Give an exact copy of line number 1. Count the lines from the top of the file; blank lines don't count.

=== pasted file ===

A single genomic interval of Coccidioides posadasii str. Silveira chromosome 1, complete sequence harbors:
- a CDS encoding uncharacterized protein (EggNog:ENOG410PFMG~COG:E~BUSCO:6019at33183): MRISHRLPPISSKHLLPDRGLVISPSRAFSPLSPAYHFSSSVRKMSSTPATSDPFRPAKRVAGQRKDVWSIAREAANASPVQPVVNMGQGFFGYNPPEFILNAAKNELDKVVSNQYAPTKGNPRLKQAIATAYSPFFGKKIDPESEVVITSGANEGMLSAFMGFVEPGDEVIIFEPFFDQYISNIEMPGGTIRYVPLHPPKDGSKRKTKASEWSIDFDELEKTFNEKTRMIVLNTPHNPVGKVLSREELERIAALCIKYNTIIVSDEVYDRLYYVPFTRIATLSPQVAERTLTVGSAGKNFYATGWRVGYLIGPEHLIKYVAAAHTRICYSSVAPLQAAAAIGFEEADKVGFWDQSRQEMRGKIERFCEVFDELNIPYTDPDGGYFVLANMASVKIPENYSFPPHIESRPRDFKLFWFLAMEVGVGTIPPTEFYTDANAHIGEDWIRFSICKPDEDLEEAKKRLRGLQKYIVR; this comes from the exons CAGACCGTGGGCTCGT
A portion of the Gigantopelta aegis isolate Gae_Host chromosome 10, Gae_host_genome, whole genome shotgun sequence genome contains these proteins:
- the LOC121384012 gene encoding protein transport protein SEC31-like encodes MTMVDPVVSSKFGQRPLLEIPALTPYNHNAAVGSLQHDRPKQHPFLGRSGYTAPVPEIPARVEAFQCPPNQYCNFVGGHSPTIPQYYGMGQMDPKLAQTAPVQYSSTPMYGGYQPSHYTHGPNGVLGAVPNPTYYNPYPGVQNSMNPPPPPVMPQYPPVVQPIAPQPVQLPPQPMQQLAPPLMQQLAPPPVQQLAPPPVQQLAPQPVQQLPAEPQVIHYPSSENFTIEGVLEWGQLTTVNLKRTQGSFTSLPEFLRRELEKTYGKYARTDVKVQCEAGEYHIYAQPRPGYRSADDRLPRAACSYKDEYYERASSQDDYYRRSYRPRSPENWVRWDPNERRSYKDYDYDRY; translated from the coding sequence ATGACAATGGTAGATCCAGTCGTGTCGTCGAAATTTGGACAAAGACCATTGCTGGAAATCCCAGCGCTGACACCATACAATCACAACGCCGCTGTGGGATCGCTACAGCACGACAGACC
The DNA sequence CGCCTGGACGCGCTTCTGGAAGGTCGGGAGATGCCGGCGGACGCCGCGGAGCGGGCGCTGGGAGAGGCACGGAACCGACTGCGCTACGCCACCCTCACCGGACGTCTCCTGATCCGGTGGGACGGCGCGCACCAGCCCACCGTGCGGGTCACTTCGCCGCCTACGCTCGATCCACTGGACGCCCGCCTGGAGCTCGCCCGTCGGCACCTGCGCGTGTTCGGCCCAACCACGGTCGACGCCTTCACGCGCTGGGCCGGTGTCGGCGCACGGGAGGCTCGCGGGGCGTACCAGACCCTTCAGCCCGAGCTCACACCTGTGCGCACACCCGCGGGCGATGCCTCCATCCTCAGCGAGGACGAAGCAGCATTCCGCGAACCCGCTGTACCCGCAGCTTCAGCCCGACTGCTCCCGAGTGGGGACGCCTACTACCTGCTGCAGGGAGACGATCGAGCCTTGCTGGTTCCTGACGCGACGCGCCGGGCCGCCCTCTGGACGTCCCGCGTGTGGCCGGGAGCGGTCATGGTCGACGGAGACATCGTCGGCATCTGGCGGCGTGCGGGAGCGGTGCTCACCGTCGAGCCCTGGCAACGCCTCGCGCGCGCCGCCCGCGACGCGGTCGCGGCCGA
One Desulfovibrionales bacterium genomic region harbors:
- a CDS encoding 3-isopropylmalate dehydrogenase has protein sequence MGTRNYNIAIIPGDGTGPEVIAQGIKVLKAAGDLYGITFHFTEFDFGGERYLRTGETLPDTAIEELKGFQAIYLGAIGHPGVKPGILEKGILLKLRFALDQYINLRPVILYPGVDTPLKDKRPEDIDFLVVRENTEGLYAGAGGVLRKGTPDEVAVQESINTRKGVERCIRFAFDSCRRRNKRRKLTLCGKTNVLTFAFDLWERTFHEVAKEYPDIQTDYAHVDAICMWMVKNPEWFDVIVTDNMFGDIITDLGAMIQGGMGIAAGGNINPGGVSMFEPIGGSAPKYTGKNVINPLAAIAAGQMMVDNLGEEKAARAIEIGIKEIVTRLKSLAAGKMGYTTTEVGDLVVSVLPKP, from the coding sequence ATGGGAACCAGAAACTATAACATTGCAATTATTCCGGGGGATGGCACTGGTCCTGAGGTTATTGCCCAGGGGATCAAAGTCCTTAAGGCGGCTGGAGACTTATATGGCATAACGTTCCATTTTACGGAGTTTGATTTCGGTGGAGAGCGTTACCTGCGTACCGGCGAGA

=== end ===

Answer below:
A single genomic interval of Coccidioides posadasii str. Silveira chromosome 1, complete sequence harbors: